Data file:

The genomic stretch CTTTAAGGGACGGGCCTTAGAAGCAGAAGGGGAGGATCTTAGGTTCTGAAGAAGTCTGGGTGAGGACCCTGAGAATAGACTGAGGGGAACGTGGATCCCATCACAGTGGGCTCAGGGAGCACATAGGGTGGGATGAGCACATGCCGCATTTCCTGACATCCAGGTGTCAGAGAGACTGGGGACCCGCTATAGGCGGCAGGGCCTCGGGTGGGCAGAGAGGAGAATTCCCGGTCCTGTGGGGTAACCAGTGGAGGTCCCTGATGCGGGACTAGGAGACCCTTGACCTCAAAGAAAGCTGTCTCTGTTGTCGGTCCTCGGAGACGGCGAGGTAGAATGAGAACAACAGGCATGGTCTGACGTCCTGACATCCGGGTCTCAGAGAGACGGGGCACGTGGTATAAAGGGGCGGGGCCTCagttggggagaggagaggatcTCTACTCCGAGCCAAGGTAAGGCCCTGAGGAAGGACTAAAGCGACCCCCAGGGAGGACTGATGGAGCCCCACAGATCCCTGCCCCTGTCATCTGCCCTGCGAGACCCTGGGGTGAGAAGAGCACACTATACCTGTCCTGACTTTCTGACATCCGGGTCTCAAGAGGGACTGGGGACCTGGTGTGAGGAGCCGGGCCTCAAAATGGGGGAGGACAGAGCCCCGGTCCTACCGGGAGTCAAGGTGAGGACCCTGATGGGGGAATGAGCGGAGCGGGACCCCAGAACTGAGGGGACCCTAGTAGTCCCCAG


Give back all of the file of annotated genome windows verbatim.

The genomic stretch CTTTAAGGGACGGGCCTTAGAAGCAGAAGGGGAGGATCTTAGGTTCTGAAGAAGTCTGGGTGAGGACCCTGAGAATAGACTGAGGGGAACGTGGATCCCATCACAGTGGGCTCAGGGAGCACATAGGGTGGGATGAGCACATGCCGCATTTCCTGACATCCAGGTGTCAGAGAGACTGGGGACCCGCTATAGGCGGCAGGGCCTCGGGTGGGCAGAGAGGAGAATTCCCGGTCCTGTGGGGTAACCAGTGGAGGTCCCTGATGCGGGACTAGGAGACCCTTGACCTCAAAGAAAGCTGTCTCTGTTGTCGGTCCTCGGAGACGGCGAGGTAGAATGAGAACAACAGGCATGGTCTGACGTCCTGACATCCGGGTCTCAGAGAGACGGGGCACGTGGTATAAAGGGGCGGGGCCTCagttggggagaggagaggatcTCTACTCCGAGCCAAGGTAAGGCCCTGAGGAAGGACTAAAGCGACCCCCAGGGAGGACTGATGGAGCCCCACAGATCCCTGCCCCTGTCATCTGCCCTGCGAGACCCTGGGGTGAGAAGAGCACACTATACCTGTCCTGACTTTCTGACATCCGGGTCTCAAGAGGGACTGGGGACCTGGTGTGAGGAGCCGGGCCTCAAAATGGGGGAGGACAGAGCCCCGGTCCTACCGGGAGTCAAGGTGAGGACCCTGATGGGGGAATGAGCGGAGCGGGACCCCAGAACTGAGGGGACCCTAGTAGTCCCCAG